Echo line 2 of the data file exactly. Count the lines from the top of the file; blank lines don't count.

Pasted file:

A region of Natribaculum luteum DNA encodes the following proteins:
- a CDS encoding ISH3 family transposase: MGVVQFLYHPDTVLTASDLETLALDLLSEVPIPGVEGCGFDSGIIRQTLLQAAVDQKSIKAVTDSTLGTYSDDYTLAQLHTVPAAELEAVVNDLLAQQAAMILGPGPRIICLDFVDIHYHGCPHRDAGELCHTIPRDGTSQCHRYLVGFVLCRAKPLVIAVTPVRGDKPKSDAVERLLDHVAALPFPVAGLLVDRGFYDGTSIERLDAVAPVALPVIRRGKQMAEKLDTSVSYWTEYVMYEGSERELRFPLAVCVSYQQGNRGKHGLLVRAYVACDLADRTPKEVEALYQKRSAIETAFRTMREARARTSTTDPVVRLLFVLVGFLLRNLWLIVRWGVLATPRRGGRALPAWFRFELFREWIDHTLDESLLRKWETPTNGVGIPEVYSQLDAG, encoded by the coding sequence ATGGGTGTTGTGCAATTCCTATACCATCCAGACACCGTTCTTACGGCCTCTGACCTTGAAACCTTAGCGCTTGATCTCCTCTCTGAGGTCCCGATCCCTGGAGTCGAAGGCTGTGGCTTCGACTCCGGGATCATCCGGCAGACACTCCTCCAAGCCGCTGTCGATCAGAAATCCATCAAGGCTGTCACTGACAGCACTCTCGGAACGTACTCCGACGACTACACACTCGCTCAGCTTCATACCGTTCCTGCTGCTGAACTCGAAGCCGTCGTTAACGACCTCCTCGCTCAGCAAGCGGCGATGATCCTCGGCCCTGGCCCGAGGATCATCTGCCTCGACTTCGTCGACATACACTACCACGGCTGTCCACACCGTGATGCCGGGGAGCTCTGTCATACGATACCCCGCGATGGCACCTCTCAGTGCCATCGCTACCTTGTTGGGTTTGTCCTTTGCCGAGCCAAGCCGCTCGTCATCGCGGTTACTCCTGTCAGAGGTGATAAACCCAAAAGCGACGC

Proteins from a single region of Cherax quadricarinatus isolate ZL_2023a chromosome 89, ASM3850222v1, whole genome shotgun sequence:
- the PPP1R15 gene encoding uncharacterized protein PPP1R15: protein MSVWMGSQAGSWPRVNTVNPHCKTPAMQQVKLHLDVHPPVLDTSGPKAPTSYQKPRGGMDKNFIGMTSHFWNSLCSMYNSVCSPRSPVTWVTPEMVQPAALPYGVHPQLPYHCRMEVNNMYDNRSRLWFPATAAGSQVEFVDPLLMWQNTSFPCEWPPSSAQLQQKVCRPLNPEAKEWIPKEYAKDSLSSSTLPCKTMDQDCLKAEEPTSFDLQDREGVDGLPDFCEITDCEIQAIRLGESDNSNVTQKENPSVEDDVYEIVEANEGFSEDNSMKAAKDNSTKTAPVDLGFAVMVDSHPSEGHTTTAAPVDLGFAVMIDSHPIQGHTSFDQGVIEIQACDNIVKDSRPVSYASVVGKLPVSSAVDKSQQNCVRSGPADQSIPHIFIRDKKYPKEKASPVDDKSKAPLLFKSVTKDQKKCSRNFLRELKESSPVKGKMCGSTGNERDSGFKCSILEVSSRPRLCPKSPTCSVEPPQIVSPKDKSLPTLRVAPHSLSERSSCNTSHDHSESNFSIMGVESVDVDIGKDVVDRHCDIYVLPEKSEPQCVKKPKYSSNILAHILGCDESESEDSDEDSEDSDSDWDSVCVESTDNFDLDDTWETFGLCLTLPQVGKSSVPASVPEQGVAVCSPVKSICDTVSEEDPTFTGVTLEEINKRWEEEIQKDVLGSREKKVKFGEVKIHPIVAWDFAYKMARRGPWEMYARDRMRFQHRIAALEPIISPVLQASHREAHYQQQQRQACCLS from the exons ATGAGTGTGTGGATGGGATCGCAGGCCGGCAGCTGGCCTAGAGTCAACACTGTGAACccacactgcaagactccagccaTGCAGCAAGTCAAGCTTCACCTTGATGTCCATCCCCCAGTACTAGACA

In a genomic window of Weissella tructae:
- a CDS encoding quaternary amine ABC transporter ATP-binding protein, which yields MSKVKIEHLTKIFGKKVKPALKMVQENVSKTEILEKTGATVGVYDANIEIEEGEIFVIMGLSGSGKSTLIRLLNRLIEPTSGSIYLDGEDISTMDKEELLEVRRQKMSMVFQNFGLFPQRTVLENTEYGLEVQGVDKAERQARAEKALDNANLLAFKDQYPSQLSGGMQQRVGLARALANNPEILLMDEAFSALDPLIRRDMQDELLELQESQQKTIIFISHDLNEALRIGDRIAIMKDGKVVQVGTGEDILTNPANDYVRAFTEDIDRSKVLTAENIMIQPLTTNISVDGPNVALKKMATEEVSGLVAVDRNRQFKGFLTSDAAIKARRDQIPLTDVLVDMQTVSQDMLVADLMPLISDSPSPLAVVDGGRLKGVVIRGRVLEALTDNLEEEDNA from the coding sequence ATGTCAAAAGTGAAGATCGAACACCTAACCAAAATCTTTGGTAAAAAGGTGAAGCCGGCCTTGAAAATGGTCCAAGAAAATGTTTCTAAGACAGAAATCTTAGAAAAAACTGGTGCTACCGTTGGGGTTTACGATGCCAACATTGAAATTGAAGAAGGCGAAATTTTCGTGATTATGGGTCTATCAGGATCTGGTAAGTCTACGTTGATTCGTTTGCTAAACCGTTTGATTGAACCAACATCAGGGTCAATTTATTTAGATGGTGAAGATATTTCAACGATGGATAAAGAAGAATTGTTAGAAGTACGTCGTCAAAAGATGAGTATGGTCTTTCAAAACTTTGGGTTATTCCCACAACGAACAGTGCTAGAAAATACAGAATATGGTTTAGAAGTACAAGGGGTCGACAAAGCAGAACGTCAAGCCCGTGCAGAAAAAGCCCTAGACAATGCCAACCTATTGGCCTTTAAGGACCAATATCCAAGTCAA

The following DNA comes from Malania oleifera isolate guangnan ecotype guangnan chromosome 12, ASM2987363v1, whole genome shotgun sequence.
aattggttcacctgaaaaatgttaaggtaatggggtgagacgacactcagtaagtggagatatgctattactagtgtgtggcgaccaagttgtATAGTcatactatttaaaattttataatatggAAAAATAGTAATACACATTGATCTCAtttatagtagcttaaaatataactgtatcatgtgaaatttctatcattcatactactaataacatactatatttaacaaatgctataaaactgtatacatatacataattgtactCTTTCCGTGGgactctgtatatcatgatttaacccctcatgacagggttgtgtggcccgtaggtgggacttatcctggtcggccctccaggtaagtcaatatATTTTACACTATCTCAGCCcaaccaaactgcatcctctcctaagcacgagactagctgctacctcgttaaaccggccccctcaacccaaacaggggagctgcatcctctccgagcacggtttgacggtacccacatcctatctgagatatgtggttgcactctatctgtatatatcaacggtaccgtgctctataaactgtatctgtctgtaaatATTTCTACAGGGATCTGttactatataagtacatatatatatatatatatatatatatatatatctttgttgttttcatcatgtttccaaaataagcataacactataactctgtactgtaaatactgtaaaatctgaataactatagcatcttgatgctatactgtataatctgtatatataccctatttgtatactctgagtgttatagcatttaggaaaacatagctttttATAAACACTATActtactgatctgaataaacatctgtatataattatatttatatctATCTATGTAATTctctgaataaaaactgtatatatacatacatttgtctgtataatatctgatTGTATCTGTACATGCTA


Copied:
- a CDS encoding ISH3 family transposase: MGVVQFLYHPDTVLTASDLETLALDLLSEVPIPGVEGCGFDSGIIRQTLLQAAVDQKSIKAVTDSTLGTYSDDYTLAQLHTVPAAELEAVVNDLLAQQAAMILGPGPRIICLDFVDIHYHGCPHRDAGELCHTIPRDGTSQCHRYLVGFVLCRAKPLVIAVTPVRGDKPKSDAVERLLDHVAALPFPVAGLLVDRGFYDGTSIERLDAVAPVALPVIRRGKQMAEKLDTSVSYWTEYVMYEGSERELRFPLAVCVSYQQGNRGKHGLLVRAYVACDLADRTPKEVEALYQKRSAIETAFRTMREARARTSTTDPVVRLLFVLVGFLLRNLWLIVRWGVLATPRRGGRALPAWFRFELFREWIDHTLDESLLRKWETPTNGVGIPEVYSQLDAG, encoded by the coding sequence ATGGGTGTTGTGCAATTCCTATACCATCCAGACACCGTTCTTACGGCCTCTGACCTTGAAACCTTAGCGCTTGATCTCCTCTCTGAGGTCCCGATCCCTGGAGTCGAAGGCTGTGGCTTCGACTCCGGGATCATCCGGCAGACACTCCTCCAAGCCGCTGTCGATCAGAAATCCATCAAGGCTGTCACTGACAGCACTCTCGGAACGTACTCCGACGACTACACACTCGCTCAGCTTCATACCGTTCCTGCTGCTGAACTCGAAGCCGTCGTTAACGACCTCCTCGCTCAGCAAGCGGCGATGATCCTCGGCCCTGGCCCGAGGATCATCTGCCTCGACTTCGTCGACATACACTACCACGGCTGTCCACACCGTGATGCCGGGGAGCTCTGTCATACGATACCCCGCGATGGCACCTCTCAGTGCCATCGCTACCTTGTTGGGTTTGTCCTTTGCCGAGCCAAGCCGCTCGTCATCGCGGTTACTCCTGTCAGAGGTGATAAACCCAAAAGCGACGC